12. Faith: Faith isn’t the belief that you’ll receive the things “hoped for;” it’s the “substance of things hoped for.” We may not receive the commodity we wish to receive, but heaven knows better than we the benefits we need.
13. Hope: Not knowing the future but knowing Who holds the future.
14. Love: Desiring the best for others and for ourselves. Love is not just an action verb; it’s a transitive verb. It requires an object. Since love is a commitment and not a feeling, it requires a commitment to that object even when the feeling is absent.
Three Responsibilities
1. Obligation: The responsibilities we take upon ourselves by our words or actions. We have, for example, obligations to our spouses and children.
2. Duty: Responsibilities we never chose, but which we have nonetheless. We never chose our parents, siblings, nieces and nephews, or our country. For that matter, we never chose to be created. We do, however, have responsibilities in those areas and more.
3. Integrity: This has been called the responsibility we owe ourselves. Since all responsibilities are ultimately to our Creator, integrity is the responsibility we owe directly to the Ultimate. For example, we don’t owe good manners to any other person, but good manners help us to become better people.
Three Forms of Goodness
1. Morality: Right behavior in our treatment of people including ourselves, animals, and other living things. It involves doing no harm, but it also involves actively doing good.
2. Ethics: Honesty and reliability in our behavior toward other people.
3. Virtue: Forms of behavior that strengthen an individual, a family, a community, a state, a nation, or the world. Examples are filial piety, community spirit, patriotism, and reverence.
Four Pillars of Southern Culture
1. Christianity: A commitment and expression of seeking first the will God through Jesus Christ, and making Him known. Christians believe that faith in God gives meaning and purpose to all the good we may do. Absent that, all is vanity.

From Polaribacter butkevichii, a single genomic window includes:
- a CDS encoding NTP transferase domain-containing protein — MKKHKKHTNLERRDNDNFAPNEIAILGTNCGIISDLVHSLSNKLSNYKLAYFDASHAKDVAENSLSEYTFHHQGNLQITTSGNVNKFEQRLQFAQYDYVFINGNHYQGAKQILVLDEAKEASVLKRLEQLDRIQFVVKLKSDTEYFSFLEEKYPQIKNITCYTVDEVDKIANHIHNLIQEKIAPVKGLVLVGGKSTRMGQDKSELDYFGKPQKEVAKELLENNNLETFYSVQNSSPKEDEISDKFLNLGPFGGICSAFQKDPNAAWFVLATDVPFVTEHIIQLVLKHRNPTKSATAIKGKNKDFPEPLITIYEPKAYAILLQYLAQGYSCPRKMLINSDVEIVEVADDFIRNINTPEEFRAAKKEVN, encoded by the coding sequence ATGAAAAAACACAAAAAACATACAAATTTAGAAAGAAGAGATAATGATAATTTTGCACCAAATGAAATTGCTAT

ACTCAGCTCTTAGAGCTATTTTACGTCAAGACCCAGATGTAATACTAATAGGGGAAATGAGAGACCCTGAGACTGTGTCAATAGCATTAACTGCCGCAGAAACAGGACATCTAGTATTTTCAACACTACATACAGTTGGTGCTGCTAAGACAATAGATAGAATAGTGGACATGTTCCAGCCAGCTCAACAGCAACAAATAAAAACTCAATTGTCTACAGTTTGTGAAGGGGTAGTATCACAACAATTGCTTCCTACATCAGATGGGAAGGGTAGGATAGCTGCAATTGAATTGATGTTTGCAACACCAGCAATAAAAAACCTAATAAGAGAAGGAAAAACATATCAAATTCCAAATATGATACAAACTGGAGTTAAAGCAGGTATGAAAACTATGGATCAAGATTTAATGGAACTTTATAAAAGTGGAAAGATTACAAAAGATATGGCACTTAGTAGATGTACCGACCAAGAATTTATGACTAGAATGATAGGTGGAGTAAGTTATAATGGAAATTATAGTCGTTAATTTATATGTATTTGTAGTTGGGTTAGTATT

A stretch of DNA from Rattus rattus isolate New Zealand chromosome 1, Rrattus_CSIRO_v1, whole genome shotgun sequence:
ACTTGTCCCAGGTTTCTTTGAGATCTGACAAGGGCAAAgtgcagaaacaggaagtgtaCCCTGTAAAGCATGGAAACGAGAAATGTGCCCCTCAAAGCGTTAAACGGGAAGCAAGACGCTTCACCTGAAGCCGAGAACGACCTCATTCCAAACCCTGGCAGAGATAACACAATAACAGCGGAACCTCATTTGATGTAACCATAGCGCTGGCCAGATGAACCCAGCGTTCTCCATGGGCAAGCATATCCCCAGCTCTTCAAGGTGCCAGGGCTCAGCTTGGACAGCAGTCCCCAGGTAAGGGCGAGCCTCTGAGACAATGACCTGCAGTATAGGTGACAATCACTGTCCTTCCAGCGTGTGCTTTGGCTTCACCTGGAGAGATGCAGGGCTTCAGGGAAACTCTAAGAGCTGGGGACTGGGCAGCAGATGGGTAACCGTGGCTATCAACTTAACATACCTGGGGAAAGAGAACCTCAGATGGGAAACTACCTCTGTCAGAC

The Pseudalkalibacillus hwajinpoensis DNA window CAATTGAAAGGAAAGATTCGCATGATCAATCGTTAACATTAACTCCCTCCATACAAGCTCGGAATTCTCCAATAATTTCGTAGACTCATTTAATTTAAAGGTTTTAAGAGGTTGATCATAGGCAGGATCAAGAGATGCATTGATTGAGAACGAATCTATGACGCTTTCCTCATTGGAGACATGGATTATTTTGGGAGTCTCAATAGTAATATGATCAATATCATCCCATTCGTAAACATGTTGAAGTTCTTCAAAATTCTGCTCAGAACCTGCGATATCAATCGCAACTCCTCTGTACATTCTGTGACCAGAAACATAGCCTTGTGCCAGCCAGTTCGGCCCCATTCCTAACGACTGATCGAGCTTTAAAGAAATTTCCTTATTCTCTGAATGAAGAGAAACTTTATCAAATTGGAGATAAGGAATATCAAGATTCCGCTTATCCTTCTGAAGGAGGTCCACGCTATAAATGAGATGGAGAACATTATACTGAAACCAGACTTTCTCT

2. Chivalry: a code of conduct and way of life that seeks to embody all other virtues. In times past, it supported the aristocratic regime. In today’s egalitarian climate, it places more responsibility more broadly upon its adherents.
3. Stoicism: a body of thought that includes, among other things, a desire for simplicity and an acceptance of joys and sorrows with equanimity, knowing that both joys and sorrows can work to our benefit or to our detriment.
4. Agrarianism: the recognition that we are part of nature. We came from the soil. Directly or indirectly, we’re nourished and sustained by the soil. We’ll someday return to the soil. Much of our contentment comes from maintaining closeness to the soil and the cycle of life, even if we live in a large city. This outlook affects our sense of responsibility to nature, to one another, to ourselves, and to the Creator and Sustainer of all things.


  1. Excellent, Jerry, its funny you put this up at the same time that I am writing up our first strategy and tactics and they are internal. I added some of yours in considering this is an international effort and left some out, but most of it is in. Come over at 3 and see for yourself what you contributed but also the entire blog since its great.

    I gave you and this site credit fully for them and I appreciate you writing this exactly when I needed it. LOL Anyway, its schedule for posting at 3:00 pm mountain time in the states, so you figure out when that is in your time since you are overseas. Thanks again and tell me this effort isn't guided, by golly, I do believe it is because two of you came up with this right when I needed it.

    The first part is by someone else and she wished to remain anonymous, but hers seguayed into yours perfectly. Amazing and a genuine miracle. Thanks again.

  2. How ironic! I hurried my next article because I expected that a lot of people would be disappointed in this one.
    The Lord works in the strangest ways His wonders to perform!